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Turkey will not support Sweden’s NATO membership bid unless Stockholm puts an end to anti-Turkish protests.

Turkish President Tayyip Erdogan stated that Sweden’s NATO membership bid would not receive Turkey’s support unless anti-Turkey protests in Stockholm were stopped, according to a report on Wednesday. Erdogan made this comment during a flight from Azerbaijan, indicating that Turkey could not endorse Sweden’s NATO bid while protests by “terrorists” were taking place in the Swedish capital. Talks between Turkish and Swedish officials were scheduled to take place in Ankara on Wednesday, where Turkey’s position on the matter would be reiterated.

Negotiations aimed at addressing Turkey’s objections to Sweden’s NATO membership bid were held in Ankara, with representatives from Turkey, Sweden, Finland, and NATO in attendance. Although discussions were reportedly positive, no new date was set for further talks. Oscar Stenstrom, Sweden’s chief negotiator, expressed the need to convince Turkey that Sweden had made sufficient progress to warrant approval. However, Turkey remained indecisive, seeking further answers to their concerns.

The Turkish presidency issued a statement following the meeting, confirming that the progress made by Sweden under the trilateral agreement in Madrid last year was discussed. The parties involved agreed to continue working on concrete steps towards Sweden’s NATO membership. In March, Turkey ratified Finland’s NATO membership following Russia’s invasion of Ukraine. However, Turkey and Hungary continue to oppose Sweden’s bid to join the alliance.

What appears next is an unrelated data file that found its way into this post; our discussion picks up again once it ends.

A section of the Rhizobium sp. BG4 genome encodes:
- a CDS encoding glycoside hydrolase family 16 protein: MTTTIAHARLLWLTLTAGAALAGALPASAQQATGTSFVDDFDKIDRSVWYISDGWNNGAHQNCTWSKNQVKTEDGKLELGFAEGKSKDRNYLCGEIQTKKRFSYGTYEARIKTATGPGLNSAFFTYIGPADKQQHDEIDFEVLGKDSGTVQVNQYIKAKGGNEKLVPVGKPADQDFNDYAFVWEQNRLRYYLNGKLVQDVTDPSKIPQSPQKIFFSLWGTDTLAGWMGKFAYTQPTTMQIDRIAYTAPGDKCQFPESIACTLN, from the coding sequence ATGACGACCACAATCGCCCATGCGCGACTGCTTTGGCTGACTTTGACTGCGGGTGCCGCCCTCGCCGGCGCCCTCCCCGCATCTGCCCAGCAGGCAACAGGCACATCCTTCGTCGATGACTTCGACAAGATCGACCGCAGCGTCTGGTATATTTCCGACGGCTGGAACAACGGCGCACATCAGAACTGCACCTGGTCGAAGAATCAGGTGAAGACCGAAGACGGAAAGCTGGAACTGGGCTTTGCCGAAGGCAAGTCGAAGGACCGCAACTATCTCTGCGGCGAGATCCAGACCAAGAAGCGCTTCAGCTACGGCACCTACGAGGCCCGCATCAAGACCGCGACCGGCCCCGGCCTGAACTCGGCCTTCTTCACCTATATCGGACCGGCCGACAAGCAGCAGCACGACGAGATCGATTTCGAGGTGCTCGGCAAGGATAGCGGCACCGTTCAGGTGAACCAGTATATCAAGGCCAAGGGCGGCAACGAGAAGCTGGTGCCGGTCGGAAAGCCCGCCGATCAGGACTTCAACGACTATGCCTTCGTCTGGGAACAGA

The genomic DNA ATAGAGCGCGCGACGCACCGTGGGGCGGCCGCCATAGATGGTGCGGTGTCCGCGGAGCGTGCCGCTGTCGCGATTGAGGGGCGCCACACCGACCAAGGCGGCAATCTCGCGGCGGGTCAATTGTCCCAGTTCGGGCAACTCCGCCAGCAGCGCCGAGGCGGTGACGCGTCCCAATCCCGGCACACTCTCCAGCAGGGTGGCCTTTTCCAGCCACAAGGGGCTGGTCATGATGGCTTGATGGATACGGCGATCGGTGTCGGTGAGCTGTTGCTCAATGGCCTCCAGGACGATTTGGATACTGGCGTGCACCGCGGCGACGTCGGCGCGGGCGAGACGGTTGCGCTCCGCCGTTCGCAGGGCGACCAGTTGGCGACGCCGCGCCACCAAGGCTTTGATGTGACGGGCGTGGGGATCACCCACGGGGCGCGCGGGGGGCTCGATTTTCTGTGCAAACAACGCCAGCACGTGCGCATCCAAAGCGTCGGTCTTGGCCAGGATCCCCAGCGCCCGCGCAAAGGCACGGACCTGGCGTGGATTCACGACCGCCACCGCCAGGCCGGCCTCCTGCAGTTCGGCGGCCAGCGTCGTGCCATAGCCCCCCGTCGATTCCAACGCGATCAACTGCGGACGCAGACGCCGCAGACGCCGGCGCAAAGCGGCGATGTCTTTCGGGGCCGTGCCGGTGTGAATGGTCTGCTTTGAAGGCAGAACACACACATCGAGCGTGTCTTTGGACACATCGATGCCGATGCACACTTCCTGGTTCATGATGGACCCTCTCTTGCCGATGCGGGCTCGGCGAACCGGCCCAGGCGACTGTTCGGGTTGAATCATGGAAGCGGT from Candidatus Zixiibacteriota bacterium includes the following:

Turkey’s objections to Sweden’s NATO membership are based on allegations that Stockholm shelters members of Kurdish militant groups, which Turkey considers terrorists. Sweden has insisted that it has fulfilled its obligations under the Madrid agreement, including the enactment of a new anti-terrorism law. The country maintains that it adheres to national and international extradition laws.

The strained relations between Turkey and Sweden were further exacerbated by an anti-Turkey and anti-NATO protest in Stockholm, during which the flag of the Kurdistan Workers Party (PKK), designated as a terrorist group by Turkey and the European Union, was projected onto the parliament building. Erdogan emphasized the role of the police in preventing such protests, stating that they have the legal and constitutional rights to do so.

Erdogan mentioned that he had raised the issue with NATO Secretary-General Jens Stoltenberg during their recent meeting. Another protest took place in Stockholm while Erdogan was in discussions with Stoltenberg, prompting Erdogan to urge Sweden to take measures to prevent such actions if it wanted Turkey’s approval for its NATO membership. Stoltenberg, after meeting with Erdogan, expressed optimism that an agreement regarding Sweden’s NATO membership could be reached before the upcoming NATO summit in Vilnius.

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